Google has ambitions plans to broaden its virtual reality operations this year, as the company pushes deeper into both hardware and headsets.
It’s only been a few months since Google began selling its View VR headset, but the company is hoping that 2017 is the year the emerging technology becomes more mainstream. In fact, the company is hoping to equip tens of millions of smartphones this year with VR software, according to Amit Singh, vp of business and operations of Google’s VR unit.
Singh, speaking in Barcelona at Mobile World Congress, said the company already has had some success with its most basic form of a VR hardware, the Google Cardboard. According to Singh, Google has already shipped 10 million of the inexpensive headsets. On the software side, the Cardboard app has been downloaded 160 million times.
“For a lot of people, the first VR interaction might be that bite-sized chunk to get them excited about something,” Singh said.
However, even while buzz and business continues to build (DigiCapital reports that $2 billion was invested in VR and augmented reality last year), the question remains, how many people are actually interested? According to a survey of 3,200 U.S. adults conducted by IBB Consulting, 71 percent said they weren’t interested in VR.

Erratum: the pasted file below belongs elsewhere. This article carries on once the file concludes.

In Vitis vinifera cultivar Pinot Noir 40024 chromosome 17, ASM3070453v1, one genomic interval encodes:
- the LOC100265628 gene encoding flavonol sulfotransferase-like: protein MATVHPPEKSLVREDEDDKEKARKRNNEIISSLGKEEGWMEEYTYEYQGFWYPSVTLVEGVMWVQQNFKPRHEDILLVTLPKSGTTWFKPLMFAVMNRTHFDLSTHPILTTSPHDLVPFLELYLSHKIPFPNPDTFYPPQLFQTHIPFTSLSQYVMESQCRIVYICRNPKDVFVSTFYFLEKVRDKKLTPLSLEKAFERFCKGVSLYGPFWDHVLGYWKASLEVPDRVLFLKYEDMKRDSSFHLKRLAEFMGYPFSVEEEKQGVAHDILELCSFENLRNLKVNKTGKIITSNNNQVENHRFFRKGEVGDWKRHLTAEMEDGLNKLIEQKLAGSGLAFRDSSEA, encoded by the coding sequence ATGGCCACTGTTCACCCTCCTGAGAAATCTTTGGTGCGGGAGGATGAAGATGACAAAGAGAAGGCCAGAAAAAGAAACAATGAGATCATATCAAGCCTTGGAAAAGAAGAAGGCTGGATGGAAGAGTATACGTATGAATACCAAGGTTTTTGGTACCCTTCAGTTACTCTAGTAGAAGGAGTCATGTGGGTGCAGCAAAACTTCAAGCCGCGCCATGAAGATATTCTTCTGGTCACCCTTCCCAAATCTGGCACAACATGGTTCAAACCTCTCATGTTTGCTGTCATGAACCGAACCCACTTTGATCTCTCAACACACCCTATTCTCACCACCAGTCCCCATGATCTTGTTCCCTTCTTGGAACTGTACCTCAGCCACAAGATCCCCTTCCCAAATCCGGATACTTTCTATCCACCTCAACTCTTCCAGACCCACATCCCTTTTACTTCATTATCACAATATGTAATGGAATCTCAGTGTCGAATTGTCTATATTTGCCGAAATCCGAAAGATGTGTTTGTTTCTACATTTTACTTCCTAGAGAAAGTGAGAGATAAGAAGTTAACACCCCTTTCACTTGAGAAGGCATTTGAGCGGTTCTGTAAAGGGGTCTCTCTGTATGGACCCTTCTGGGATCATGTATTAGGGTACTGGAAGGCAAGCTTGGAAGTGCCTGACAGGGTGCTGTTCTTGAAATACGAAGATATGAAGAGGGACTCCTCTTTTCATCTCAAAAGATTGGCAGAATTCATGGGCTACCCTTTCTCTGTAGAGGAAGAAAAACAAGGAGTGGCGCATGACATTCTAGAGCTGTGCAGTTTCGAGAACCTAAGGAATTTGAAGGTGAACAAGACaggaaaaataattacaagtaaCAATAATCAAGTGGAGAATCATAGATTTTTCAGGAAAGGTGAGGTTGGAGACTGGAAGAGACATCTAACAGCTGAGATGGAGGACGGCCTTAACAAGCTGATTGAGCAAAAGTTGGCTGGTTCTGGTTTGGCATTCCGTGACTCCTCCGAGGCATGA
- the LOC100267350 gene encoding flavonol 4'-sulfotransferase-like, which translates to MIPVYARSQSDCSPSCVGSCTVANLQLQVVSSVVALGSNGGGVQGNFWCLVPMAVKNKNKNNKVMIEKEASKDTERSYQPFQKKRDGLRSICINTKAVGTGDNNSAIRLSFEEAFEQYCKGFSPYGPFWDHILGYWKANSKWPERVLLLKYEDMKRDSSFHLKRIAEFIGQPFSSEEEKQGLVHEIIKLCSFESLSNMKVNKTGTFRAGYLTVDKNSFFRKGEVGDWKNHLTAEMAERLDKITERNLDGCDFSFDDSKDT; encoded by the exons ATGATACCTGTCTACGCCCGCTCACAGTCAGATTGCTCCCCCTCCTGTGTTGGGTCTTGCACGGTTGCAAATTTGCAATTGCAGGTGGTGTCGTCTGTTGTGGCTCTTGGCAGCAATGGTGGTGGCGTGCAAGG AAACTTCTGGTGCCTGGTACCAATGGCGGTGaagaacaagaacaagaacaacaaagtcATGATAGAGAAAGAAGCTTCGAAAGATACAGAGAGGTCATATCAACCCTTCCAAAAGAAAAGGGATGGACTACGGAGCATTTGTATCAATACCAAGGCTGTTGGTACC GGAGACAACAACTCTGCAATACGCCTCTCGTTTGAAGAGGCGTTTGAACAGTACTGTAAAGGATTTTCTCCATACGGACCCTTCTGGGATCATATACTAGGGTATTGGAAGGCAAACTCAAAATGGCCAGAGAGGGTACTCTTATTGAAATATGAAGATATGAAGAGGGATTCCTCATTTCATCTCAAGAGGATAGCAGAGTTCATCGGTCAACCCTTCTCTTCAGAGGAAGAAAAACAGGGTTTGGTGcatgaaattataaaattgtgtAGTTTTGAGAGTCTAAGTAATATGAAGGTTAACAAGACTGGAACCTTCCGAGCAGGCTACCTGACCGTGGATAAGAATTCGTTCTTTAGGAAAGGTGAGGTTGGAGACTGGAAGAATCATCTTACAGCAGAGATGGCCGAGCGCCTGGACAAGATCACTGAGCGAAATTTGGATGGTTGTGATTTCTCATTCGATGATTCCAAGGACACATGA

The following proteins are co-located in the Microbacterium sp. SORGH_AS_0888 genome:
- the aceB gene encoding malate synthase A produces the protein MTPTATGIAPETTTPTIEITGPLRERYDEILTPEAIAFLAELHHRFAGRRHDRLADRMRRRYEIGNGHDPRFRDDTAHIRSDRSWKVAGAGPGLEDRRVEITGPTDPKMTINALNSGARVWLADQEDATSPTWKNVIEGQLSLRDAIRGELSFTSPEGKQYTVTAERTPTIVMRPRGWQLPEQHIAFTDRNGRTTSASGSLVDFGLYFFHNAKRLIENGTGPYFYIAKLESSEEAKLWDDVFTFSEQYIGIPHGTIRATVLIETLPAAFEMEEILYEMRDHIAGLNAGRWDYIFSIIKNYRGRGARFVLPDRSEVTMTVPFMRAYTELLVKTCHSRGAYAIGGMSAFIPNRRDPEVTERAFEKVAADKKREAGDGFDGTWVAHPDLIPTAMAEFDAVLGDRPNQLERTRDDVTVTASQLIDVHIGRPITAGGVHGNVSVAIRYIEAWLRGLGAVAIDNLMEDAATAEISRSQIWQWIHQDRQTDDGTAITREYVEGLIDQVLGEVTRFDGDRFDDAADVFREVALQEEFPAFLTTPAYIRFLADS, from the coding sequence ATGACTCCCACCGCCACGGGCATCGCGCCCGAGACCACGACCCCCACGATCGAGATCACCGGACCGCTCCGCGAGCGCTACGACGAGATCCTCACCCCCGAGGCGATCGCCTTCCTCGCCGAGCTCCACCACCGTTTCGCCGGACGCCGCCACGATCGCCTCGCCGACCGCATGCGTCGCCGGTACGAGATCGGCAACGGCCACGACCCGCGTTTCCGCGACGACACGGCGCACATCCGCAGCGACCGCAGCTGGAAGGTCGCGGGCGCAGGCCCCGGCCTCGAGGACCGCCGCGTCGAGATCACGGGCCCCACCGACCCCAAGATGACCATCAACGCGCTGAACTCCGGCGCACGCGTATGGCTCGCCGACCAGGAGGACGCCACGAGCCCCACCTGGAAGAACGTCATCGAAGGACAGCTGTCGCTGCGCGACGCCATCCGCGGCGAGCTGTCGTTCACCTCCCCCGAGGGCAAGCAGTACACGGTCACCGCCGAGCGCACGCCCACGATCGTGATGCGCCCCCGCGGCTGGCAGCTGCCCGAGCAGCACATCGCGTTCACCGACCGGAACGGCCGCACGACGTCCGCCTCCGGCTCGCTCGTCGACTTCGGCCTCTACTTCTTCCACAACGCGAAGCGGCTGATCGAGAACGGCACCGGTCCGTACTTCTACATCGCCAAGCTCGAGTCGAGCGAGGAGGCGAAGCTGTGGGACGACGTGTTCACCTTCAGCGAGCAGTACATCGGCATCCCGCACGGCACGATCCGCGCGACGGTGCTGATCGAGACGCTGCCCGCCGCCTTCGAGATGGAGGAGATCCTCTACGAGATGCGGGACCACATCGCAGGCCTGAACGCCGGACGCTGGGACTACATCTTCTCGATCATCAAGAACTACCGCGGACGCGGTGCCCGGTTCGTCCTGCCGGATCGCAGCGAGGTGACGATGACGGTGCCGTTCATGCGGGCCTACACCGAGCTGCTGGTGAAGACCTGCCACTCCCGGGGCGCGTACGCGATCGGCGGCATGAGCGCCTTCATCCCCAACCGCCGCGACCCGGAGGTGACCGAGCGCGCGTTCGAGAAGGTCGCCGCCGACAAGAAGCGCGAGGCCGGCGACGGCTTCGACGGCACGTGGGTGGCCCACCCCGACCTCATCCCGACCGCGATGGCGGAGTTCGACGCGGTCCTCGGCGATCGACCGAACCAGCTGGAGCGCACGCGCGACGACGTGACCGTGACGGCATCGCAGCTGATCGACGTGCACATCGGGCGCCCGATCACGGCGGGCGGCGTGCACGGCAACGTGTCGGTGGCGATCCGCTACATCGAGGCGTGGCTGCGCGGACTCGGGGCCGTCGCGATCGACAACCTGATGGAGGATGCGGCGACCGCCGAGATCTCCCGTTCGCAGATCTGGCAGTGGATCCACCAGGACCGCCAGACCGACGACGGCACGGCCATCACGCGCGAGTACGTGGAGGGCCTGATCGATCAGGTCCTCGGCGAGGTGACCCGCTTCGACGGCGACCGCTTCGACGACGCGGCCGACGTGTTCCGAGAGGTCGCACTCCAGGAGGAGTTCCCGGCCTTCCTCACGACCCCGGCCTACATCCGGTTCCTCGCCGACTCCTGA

However, that doesn’t mean nobody is buying it. IBB found that of those who are interested, 30 percent already have their own VR equipment. And while 44 percent said they got it for free or as part of a bundle, another 30 percent paid up to $99—about the same price as View or Samsung’s Gear VR. Another 20 percent said they spent between $100 and $500.
Content will be key to driving interest, said Jefferson Wang, a senior partner at IBB.
Not surprisingly, gaming is still the most popular type of content, with 37 percent responding they are most interested in the genre. However, travel was also a key interest for 20 percent of those surveyed, while another 17 percent said they’re interested in movies, TV and news.
“We think that brands have a great opportunity to use VR to sell or advertiser their products to consumers,” said Arthur van Hoff, chief technology officer and founder of Jaunt, a VR app maker.
There are now more than 100 titles—including apps, movies, games and news—on Daydream, Google’s own VR platform that supports View. Singh said there are now more than 100 apps, with active users spending 40 minutes a week in VR. (Google says YouTube is its most popular VR app.)
“People want that lean-back experience, they want immersive content,” he said.